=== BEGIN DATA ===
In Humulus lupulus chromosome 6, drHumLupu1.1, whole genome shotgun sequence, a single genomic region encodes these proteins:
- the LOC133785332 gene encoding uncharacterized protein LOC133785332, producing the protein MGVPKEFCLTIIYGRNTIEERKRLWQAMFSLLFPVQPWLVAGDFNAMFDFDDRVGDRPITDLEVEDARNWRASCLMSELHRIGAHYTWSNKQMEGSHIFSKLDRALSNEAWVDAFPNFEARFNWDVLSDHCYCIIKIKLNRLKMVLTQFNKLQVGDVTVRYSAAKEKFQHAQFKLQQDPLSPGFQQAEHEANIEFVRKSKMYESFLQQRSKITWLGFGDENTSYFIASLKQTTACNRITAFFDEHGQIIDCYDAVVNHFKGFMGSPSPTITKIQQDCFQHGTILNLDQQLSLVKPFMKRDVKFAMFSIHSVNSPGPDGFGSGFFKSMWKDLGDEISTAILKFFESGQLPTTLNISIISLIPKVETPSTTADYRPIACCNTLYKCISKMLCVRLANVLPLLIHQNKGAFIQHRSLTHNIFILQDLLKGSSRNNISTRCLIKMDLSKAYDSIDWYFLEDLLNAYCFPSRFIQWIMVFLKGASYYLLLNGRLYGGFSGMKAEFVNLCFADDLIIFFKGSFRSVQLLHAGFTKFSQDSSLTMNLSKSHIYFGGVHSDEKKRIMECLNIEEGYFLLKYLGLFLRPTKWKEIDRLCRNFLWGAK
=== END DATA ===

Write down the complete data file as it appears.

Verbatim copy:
In Humulus lupulus chromosome 6, drHumLupu1.1, whole genome shotgun sequence, a single genomic region encodes these proteins:
- the LOC133785332 gene encoding uncharacterized protein LOC133785332, producing the protein MGVPKEFCLTIIYGRNTIEERKRLWQAMFSLLFPVQPWLVAGDFNAMFDFDDRVGDRPITDLEVEDARNWRASCLMSELHRIGAHYTWSNKQMEGSHIFSKLDRALSNEAWVDAFPNFEARFNWDVLSDHCYCIIKIKLNRLKMVLTQFNKLQVGDVTVRYSAAKEKFQHAQFKLQQDPLSPGFQQAEHEANIEFVRKSKMYESFLQQRSKITWLGFGDENTSYFIASLKQTTACNRITAFFDEHGQIIDCYDAVVNHFKGFMGSPSPTITKIQQDCFQHGTILNLDQQLSLVKPFMKRDVKFAMFSIHSVNSPGPDGFGSGFFKSMWKDLGDEISTAILKFFESGQLPTTLNISIISLIPKVETPSTTADYRPIACCNTLYKCISKMLCVRLANVLPLLIHQNKGAFIQHRSLTHNIFILQDLLKGSSRNNISTRCLIKMDLSKAYDSIDWYFLEDLLNAYCFPSRFIQWIMVFLKGASYYLLLNGRLYGGFSGMKAEFVNLCFADDLIIFFKGSFRSVQLLHAGFTKFSQDSSLTMNLSKSHIYFGGVHSDEKKRIMECLNIEEGYFLLKYLGLFLRPTKWKEIDRLCRNFLWGAK